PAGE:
Jodie Lynn SUTER, a minor by her guardian ad litem, Edwin P. Hart, Plaintiff and Appellant, v. James D. LEONARD et al., Defendants and Respondents.
Plaintiff Jodie Lynn Suter, a minor, appeals the judgment dismissing for failure to state a cause of action her complaint for $150,000 damages for loss of the ‘society, care, protection, support and affection of her mother.’
Plaintiff alleged that her mother, Barbara Suter (who is seeking $2,000,000 damages for herself in the same lawsuit) was injured in a 1971 automobile accident caused by defendants' negligence and as a result incurred physical injuries that left her disabled and unable to care for plaintiff. Until the accident the daughter, born in 1962 and now in the custody of her divorced mother, enjoyed the society, care, protection, support, and affection of her mother. Defendants should have foreseen that their negligence would injure persons on the highway and could harm the minor children of the persons injured by depriving them of parental care. Plaintiff asserts she has been substantially deprived of parental care in that her mother has been unable to care for and support her or engage in normal mother-daughter activities. She concedes that no California case expressly authorizes recovery of damages by a child for loss of parental society, care, protection, support, and affection, caused by negligent injury to the parent. Novertheless, she contends that such a cause of action exists, that her loss is a reasonably foreseeable consequence of defendants' conduct, that to deny her a right of action deprives her of equal protection and due process of law.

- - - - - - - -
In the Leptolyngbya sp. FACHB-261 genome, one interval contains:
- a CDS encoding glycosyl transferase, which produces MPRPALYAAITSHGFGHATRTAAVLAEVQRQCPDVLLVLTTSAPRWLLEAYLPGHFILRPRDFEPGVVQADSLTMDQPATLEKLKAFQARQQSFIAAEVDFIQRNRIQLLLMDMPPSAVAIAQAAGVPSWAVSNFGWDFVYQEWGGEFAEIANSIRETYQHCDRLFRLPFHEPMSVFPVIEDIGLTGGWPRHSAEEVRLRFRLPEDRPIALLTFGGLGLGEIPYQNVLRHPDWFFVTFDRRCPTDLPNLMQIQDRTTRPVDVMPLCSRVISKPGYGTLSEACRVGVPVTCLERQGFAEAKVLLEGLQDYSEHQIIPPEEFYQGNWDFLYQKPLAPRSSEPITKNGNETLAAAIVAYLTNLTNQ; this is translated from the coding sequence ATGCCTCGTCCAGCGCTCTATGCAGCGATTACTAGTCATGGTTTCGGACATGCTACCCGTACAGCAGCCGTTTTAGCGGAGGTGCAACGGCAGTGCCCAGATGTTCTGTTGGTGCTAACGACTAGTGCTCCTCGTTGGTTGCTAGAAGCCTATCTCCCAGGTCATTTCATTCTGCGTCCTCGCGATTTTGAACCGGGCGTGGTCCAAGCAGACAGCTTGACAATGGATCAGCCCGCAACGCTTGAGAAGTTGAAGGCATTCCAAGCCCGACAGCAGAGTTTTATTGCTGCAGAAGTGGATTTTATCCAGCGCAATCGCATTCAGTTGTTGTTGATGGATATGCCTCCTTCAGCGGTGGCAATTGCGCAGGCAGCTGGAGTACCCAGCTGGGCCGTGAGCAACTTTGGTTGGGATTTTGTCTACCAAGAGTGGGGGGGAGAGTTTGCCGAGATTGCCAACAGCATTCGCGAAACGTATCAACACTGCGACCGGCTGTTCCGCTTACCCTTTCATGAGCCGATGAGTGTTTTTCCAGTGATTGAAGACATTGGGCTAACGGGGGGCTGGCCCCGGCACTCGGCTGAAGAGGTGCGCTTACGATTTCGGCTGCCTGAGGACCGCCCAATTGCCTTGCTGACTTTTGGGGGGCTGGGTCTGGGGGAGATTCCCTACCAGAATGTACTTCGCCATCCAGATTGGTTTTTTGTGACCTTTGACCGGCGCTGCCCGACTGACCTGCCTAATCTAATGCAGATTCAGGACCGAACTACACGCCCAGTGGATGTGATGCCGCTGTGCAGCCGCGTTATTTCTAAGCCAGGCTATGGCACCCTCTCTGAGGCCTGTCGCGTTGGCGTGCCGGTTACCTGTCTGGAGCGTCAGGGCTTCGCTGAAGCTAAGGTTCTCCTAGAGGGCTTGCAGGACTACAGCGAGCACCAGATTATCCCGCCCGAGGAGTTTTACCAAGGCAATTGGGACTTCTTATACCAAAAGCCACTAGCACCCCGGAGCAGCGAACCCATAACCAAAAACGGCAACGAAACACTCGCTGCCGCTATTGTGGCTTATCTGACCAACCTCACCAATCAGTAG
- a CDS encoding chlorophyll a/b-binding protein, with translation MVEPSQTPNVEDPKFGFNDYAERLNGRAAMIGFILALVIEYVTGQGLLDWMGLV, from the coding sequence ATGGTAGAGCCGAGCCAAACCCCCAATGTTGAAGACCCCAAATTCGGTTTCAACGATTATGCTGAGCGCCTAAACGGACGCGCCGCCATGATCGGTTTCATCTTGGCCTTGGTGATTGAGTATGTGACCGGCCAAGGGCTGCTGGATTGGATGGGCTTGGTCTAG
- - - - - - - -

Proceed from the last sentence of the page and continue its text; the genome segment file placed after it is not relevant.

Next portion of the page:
Plaintiff's claim, viewed in the abstract and divorced from its surroundings, carries both logical and sympathetic appeal. In Rodriguez v. Bethlehem Steel Corp., 12 Cal.3d 382, 115 Cal.Rptr. 765, 525 P.2d 669, the Supreme Court recognized a right of action in a married person for loss of consortium caused by a third person's negligent injury to the married person's spouse. Certain aspects of spousal relationship are similar to those of the parent-child relationship, and there can be little question of the reality of the loss suffered by a child deprived of the society and care of its parent.